Dianne Feinstein, chair of the Senate Select Committee on Intelligence, has repeatedly defended the National Security Agency's vast collection of Americans' private email and phone records. So when the California Democrat went to the Senate floor Tuesday to allege that the CIA had "violated the separation of powers" by spying on her panel, some observers detected a self-serving inconsistency in her outrage over government snooping.

But if, as Sen. Feinstein charged, the CIA secretly took committee documents, searched its computers and tried to intimidate its investigators, what she called her "grave concerns" are justified.

As Sen. Lindsey Graham, R-S.C., aptly put it Tuesday, if Sen. Feinstein's charges are valid, "this is Richard Nixon stuff."

CIA Director John Brennan quickly urged lawmakers not to rush to judgment against his agency. He also suggested that wrongdoing in this controversy might have been committed not by the CIA but by intelligence committee staffers.

Citing investigations by the CIA inspector general and Justice Department, Mr. Brennan said: "Appropriate authorities right now, both inside of CIA as well as outside of CIA, are looking at what CIA officers as well as [intelligence committee] staff members did."

Early this year, the CIA filed a criminal complaint asserting that Senate committee staffers had illegally taken some of the agency's computer records regarding the "enhanced interrogation" methods it has used on terror suspects.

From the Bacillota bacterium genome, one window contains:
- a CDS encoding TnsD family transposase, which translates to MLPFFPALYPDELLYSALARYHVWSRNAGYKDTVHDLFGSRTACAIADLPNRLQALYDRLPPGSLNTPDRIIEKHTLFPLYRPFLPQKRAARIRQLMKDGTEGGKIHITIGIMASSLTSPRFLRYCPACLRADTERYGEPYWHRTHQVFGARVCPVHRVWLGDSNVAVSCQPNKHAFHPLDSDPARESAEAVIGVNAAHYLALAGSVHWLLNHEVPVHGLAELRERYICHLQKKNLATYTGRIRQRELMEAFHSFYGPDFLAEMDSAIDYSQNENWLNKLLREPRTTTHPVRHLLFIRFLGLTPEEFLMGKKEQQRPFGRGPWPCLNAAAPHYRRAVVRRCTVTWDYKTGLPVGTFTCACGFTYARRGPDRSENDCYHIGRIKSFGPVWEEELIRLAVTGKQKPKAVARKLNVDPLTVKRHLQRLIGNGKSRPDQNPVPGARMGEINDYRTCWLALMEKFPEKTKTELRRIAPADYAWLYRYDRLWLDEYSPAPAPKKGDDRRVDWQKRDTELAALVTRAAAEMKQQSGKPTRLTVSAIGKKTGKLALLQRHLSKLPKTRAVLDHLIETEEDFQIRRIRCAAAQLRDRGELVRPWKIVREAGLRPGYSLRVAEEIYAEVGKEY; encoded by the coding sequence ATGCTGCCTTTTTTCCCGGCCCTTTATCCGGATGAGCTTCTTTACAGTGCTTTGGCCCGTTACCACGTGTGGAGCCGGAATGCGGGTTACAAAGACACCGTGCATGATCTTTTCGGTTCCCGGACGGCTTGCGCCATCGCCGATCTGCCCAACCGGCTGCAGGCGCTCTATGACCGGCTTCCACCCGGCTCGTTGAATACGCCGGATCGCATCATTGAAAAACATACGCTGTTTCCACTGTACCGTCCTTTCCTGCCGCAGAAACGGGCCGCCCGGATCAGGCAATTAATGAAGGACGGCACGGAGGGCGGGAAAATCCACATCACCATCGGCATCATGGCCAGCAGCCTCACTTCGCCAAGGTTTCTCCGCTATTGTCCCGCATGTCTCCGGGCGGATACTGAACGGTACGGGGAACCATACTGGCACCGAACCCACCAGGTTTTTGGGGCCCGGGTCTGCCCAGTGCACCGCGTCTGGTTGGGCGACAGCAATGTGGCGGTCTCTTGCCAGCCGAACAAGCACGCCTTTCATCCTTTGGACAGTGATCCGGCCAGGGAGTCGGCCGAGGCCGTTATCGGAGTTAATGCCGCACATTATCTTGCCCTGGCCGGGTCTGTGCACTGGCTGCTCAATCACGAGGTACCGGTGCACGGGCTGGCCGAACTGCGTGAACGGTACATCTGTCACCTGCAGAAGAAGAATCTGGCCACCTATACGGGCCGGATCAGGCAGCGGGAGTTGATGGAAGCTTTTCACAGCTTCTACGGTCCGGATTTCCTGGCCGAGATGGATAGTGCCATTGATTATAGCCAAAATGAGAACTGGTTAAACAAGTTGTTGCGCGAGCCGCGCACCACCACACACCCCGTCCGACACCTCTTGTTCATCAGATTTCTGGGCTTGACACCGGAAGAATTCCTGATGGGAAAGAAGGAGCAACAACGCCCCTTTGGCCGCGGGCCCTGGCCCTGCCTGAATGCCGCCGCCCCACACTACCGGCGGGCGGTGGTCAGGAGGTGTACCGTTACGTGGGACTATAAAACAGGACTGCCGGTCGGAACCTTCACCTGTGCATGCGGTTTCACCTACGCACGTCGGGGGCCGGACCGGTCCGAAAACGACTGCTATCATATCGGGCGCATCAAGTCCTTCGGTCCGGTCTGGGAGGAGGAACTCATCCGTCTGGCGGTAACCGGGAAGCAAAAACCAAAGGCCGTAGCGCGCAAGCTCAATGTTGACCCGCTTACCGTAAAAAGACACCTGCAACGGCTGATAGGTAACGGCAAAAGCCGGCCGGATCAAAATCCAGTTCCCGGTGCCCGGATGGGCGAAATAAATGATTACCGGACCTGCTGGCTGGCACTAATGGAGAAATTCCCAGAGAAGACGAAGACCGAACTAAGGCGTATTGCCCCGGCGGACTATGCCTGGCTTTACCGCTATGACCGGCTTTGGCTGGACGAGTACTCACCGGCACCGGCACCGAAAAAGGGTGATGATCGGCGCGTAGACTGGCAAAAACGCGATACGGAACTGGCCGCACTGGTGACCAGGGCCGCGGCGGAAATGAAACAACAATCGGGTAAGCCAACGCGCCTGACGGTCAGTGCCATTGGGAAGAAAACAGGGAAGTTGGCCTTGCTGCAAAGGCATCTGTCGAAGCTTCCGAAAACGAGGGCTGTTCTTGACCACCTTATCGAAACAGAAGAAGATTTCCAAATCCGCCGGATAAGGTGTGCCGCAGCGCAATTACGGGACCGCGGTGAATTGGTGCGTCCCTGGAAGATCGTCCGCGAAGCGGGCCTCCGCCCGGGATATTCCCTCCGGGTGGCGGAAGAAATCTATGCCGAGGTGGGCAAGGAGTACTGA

Certainly some members of the Senate committee and the CIA have been at odds over whether those techniques could fairly be described as "torture." And CIA officials have insisted that information leaked by the panel grossly distorted those efforts to obtain life-saving information from terror detainees - and the results they achieved.

Yet you don't have to oppose the use of waterboarding and other controversial interrogation tactics on terror suspects to oppose CIA spying on federal lawmakers.

And Sen. Feinstein can't fairly be dismissed as a knee-jerk critic of the CIA. For instance, she has repeatedly backed the agency's drone strikes against terror suspects in Afghanistan and elsewhere.

So when she contends that the CIA has defied Congress' proper oversight of the agency, that must be taken very seriously.

As for Mr. Brennan's prediction that "a lot of people who are claiming that there has been this tremendous sort of spying and monitoring and hacking will be proved wrong," he should know that any sort of CIA "spying and monitoring and hacking" of a congressional committee is intolerable.

And beyond that obvious constitutional concern lies this practical one: Considering the numerous international menaces America faces, including Islamic radical terrorism, nuclear-armed North Korea, nuclear-arms-seeking Iran, Russian aggression in Ukraine, China's provocative moves in Asia, and ongoing Mideast turmoil that includes a brutal civil war in Syria, the CIA has much more valid things to do than spying on federal lawmakers.

If Sen. Feinstein's allegations are incorrect, she should apologize.

But if she's proven right, stern measures must be taken to assure that CIA officials understand what their proper job is - and what it isn't.